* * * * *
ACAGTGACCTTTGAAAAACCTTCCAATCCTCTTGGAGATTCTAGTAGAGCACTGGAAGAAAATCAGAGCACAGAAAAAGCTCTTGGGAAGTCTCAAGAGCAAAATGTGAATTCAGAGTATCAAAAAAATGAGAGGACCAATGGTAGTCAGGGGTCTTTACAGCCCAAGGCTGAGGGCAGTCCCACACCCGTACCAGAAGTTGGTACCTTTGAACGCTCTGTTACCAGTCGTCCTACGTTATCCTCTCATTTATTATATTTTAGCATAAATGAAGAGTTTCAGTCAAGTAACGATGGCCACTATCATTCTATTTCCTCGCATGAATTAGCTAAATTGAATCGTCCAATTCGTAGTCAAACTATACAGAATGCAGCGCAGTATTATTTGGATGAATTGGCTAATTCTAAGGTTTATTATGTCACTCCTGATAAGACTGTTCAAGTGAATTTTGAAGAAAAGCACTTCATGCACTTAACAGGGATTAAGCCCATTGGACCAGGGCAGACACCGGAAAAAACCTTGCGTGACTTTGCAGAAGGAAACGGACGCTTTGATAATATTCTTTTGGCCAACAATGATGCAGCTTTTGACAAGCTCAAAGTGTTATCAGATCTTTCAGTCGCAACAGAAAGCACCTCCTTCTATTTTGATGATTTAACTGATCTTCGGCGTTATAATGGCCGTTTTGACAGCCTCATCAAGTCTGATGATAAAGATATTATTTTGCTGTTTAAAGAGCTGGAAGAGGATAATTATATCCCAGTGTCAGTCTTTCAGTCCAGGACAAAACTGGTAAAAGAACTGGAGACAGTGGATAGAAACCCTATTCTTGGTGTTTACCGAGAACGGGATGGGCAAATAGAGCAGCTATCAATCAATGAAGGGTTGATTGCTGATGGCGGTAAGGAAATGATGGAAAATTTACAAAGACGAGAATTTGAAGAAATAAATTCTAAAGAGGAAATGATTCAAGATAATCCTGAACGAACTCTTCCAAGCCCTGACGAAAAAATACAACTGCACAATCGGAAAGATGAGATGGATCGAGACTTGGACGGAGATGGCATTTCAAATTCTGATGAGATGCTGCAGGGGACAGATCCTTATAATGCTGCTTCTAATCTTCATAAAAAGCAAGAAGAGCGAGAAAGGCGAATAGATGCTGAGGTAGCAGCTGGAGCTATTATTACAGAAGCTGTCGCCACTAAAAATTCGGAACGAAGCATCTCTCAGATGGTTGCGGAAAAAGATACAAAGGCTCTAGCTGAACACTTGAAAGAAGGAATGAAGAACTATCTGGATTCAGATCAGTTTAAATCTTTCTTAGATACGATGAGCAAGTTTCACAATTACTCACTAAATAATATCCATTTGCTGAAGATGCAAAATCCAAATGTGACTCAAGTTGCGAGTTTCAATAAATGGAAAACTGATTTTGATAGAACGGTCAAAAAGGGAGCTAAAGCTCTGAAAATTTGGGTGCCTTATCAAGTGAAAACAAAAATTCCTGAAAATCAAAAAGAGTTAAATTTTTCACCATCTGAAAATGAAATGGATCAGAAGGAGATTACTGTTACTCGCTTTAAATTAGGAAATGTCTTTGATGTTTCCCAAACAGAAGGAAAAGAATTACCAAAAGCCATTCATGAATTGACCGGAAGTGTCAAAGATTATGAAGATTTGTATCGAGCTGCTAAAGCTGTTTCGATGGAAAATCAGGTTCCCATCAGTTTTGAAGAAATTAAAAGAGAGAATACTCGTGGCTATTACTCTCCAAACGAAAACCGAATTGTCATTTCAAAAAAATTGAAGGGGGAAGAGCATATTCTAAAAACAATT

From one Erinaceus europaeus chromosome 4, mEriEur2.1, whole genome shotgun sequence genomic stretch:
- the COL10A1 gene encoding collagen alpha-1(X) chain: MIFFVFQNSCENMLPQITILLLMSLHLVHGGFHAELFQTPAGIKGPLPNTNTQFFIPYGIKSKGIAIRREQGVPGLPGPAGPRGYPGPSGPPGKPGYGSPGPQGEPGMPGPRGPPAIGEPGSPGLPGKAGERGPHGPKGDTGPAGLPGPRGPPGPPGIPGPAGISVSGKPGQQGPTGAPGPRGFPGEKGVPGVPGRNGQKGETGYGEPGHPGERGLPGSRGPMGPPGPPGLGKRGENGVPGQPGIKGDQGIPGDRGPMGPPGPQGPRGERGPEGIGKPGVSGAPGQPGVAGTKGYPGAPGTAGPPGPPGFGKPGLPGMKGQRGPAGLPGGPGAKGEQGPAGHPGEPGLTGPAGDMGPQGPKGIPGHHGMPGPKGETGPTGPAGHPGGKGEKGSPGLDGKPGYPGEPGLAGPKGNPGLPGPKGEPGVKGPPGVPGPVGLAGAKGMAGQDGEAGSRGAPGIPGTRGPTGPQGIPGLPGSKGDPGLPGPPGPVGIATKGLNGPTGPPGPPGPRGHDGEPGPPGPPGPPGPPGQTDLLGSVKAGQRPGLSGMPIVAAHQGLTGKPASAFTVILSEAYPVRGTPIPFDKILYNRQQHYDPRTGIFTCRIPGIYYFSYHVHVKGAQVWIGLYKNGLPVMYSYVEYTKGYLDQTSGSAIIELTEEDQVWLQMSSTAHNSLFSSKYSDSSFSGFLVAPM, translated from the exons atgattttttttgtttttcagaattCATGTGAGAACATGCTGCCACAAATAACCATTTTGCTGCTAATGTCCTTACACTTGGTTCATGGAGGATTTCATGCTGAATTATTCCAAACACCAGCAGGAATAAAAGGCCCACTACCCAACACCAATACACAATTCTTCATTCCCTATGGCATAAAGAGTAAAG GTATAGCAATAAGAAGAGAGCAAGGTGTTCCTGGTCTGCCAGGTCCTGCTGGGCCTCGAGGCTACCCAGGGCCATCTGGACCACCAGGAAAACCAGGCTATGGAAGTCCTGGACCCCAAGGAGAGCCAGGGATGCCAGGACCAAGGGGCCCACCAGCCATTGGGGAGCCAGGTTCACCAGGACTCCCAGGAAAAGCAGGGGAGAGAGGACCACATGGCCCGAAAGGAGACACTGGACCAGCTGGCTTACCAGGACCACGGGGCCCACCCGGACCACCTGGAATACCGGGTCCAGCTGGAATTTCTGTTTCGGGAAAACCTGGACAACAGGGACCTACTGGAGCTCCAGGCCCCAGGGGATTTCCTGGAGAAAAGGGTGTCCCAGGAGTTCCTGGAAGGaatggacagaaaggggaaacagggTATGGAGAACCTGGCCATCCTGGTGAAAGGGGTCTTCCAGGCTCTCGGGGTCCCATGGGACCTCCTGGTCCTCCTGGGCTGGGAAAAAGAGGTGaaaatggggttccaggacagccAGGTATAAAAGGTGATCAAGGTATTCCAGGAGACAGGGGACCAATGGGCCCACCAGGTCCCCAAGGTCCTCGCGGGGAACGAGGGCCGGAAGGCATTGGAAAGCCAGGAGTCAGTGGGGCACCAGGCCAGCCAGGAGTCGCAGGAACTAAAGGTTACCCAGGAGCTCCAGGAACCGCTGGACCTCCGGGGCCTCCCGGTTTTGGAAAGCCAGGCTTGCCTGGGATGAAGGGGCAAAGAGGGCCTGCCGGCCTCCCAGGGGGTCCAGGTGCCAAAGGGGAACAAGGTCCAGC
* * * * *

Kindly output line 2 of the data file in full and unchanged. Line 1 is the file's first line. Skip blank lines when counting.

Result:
From one Erinaceus europaeus chromosome 4, mEriEur2.1, whole genome shotgun sequence genomic stretch: